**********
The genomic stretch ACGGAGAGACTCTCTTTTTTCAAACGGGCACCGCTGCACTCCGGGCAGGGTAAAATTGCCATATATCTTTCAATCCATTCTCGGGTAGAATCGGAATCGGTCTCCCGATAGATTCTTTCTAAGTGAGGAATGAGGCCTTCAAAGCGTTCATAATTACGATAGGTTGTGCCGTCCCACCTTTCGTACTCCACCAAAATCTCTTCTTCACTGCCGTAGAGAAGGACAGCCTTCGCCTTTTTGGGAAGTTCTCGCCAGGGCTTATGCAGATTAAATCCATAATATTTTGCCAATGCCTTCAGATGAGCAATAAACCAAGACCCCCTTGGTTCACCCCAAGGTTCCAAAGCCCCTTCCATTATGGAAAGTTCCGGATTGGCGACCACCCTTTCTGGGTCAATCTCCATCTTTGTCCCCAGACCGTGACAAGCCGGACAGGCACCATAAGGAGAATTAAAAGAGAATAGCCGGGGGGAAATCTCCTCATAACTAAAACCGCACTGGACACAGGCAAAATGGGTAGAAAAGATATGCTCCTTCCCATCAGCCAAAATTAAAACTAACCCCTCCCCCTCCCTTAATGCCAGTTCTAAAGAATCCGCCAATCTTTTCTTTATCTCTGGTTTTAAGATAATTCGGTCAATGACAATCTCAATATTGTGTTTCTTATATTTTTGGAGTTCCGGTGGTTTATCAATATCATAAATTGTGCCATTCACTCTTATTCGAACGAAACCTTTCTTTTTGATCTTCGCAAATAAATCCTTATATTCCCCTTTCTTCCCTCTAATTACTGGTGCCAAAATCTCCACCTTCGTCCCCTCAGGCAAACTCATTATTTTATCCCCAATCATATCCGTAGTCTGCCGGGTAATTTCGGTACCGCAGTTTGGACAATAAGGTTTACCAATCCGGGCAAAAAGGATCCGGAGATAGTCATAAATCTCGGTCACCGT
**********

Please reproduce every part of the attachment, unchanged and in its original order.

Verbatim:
The genomic stretch ACGGAGAGACTCTCTTTTTTCAAACGGGCACCGCTGCACTCCGGGCAGGGTAAAATTGCCATATATCTTTCAATCCATTCTCGGGTAGAATCGGAATCGGTCTCCCGATAGATTCTTTCTAAGTGAGGAATGAGGCCTTCAAAGCGTTCATAATTACGATAGGTTGTGCCGTCCCACCTTTCGTACTCCACCAAAATCTCTTCTTCACTGCCGTAGAGAAGGACAGCCTTCGCCTTTTTGGGAAGTTCTCGCCAGGGCTTATGCAGATTAAATCCATAATATTTTGCCAATGCCTTCAGATGAGCAATAAACCAAGACCCCCTTGGTTCACCCCAAGGTTCCAAAGCCCCTTCCATTATGGAAAGTTCCGGATTGGCGACCACCCTTTCTGGGTCAATCTCCATCTTTGTCCCCAGACCGTGACAAGCCGGACAGGCACCATAAGGAGAATTAAAAGAGAATAGCCGGGGGGAAATCTCCTCATAACTAAAACCGCACTGGACACAGGCAAAATGGGTAGAAAAGATATGCTCCTTCCCATCAGCCAAAATTAAAACTAACCCCTCCCCCTCCCTTAATGCCAGTTCTAAAGAATCCGCCAATCTTTTCTTTATCTCTGGTTTTAAGATAATTCGGTCAATGACAATCTCAATATTGTGTTTCTTATATTTTTGGAGTTCCGGTGGTTTATCAATATCATAAATTGTGCCATTCACTCTTATTCGAACGAAACCTTTCTTTTTGATCTTCGCAAATAAATCCTTATATTCCCCTTTCTTCCCTCTAATTACTGGTGCCAAAATCTCCACCTTCGTCCCCTCAGGCAAACTCATTATTTTATCCCCAATCATATCCGTAGTCTGCCGGGTAATTTCGGTACCGCAGTTTGGACAATAAGGTTTACCAATCCGGGCAAAAAGGATCCGGAGATAGTCATAAATCTCGGTCACCGT